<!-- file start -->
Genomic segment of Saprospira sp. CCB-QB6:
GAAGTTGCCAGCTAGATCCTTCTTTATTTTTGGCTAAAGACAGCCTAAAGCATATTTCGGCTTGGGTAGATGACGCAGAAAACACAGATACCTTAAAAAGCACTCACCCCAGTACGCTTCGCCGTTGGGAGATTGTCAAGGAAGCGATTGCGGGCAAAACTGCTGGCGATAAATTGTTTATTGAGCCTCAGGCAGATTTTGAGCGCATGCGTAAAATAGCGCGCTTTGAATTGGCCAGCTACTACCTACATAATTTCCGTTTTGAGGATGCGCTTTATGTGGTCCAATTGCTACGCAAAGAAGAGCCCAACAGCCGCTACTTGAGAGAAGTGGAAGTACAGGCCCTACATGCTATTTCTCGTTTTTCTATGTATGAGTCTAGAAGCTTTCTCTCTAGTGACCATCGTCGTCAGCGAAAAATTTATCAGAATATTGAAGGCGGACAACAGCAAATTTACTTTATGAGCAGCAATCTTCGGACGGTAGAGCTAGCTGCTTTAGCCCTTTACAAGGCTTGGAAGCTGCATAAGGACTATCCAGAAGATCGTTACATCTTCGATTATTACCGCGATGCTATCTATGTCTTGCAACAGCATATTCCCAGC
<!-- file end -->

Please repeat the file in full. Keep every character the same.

Genomic segment of Saprospira sp. CCB-QB6:
GAAGTTGCCAGCTAGATCCTTCTTTATTTTTGGCTAAAGACAGCCTAAAGCATATTTCGGCTTGGGTAGATGACGCAGAAAACACAGATACCTTAAAAAGCACTCACCCCAGTACGCTTCGCCGTTGGGAGATTGTCAAGGAAGCGATTGCGGGCAAAACTGCTGGCGATAAATTGTTTATTGAGCCTCAGGCAGATTTTGAGCGCATGCGTAAAATAGCGCGCTTTGAATTGGCCAGCTACTACCTACATAATTTCCGTTTTGAGGATGCGCTTTATGTGGTCCAATTGCTACGCAAAGAAGAGCCCAACAGCCGCTACTTGAGAGAAGTGGAAGTACAGGCCCTACATGCTATTTCTCGTTTTTCTATGTATGAGTCTAGAAGCTTTCTCTCTAGTGACCATCGTCGTCAGCGAAAAATTTATCAGAATATTGAAGGCGGACAACAGCAAATTTACTTTATGAGCAGCAATCTTCGGACGGTAGAGCTAGCTGCTTTAGCCCTTTACAAGGCTTGGAAGCTGCATAAGGACTATCCAGAAGATCGTTACATCTTCGATTATTACCGCGATGCTATCTATGTCTTGCAACAGCATATTCCCAGC